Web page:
MARA LIASSON, NATIONAL PUBLIC RADIO: Look, up until now, you know, this is an administration who famously hated leaks and was a pretty tight ship. But these are extraordinary revelations. Got to find out where they came from, who did them. The charge that McCain has made, that it was on purpose to make the president look better has to be proven.

BAIER: Chuck?

CHARLES LANE, EDITORIAL WRITER, WASHINGTON POST: Well, it's what you would expect from a Republican. But the one that really stings is Feinstein, who is a Democrat. Now, of course, she is not leveling the politicization charge, but she is showing great concern about the leaks in the first place.

The one that is really extraordinary is the Stuxnet. That was one of the great mysteries of the last few years how that incredible virus had gotten in there and done all that damage to the Iranian system. And heretofore U.S. officials have been completely clammed up about it, denying all knowledge. And then the details are splashed all over the press. That is a really, really big deal.

BAIER: And privately intelligence officials tell us here at Fox that there has been a lot of angst about this in the intel community.

KRAUTHAMMER: And there should be. Look, if you want to believe it's a coincidence this is happening in the middle of an election year with a president who's struggling and who's been perceived as weak on international affairs, I'm not that gullible. I don't think it's a big leap to look at all this.

Look at that story on Obama and the drones. It portrays him as deeply concerned and studying just war theory when he deals out death by shuffling the baseball cards with the names and the biographies of these would-be terrorists, it make him look like the ultimate philosopher king but who is tough. I don't think it's an accident. The fact that you have all the quotes that are on the record, the fact that you had Obama and his team talking about stuff after the bin Laden raid, that they never should have, for example the DNA samples, that led the Pakistanis to the arrest of the physician who helped us in getting him. All of that stuff is unconscionable and it's clearly done to puff up the president and to make him look tough.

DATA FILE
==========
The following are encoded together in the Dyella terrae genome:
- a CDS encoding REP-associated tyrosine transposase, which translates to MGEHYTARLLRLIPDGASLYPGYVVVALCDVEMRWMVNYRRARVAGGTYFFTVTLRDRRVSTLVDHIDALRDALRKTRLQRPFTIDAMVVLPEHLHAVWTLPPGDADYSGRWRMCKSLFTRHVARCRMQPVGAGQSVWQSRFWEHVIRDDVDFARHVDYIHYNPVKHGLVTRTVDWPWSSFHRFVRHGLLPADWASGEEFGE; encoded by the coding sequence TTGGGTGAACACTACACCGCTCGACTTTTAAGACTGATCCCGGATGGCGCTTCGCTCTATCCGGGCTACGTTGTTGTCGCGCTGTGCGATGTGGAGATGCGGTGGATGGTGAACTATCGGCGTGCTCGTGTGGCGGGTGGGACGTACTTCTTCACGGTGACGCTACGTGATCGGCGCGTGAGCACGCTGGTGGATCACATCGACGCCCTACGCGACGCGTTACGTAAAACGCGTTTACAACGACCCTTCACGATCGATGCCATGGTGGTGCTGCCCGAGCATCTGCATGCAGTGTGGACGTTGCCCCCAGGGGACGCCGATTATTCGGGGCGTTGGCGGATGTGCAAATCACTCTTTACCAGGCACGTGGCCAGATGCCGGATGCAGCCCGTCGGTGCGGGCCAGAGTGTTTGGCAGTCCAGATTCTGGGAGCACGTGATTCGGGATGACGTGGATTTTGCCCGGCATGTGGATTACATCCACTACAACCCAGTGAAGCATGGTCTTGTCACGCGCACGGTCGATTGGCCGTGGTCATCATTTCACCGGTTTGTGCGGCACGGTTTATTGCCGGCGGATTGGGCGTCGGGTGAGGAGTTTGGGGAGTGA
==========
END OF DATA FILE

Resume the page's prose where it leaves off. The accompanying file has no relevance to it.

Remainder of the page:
BAIER: But on the campaign side of things, Mara, it's clear that also the Obama campaign is not afraid to run on foreign policy.

LIASSON: No and nor should they be, and I disagree with Charles. I don't see the evidence that he is weak on foreign policy. That is one of the rare areas that he beats Romney in the polls. On the economy he trails him. But on foreign policy and terrorism he is doing pretty good.

KRAUTHAMMER: He has had a really bad year, helpless on Syria, led by the nose on Iran, and Putin stands him up for two summits in the U.S. --

LIASSON: That is an opinion. That's not evidence from the voters.

KRAUTHAMMER: -- Putin is today in China. He attends the summit with the Chinese leader and not here. Yes, but it leaves him open to charges of being weak.

LIASSON: Look, Mitt Romney has flailed on foreign policy, calling Russia the number one geo-political foe. I think foreign policy is not a weakness for the president in the campaign.

BAIER: Something tells me we'll talk about this again. That's it for panel, but stay tuned for some over-interpretation.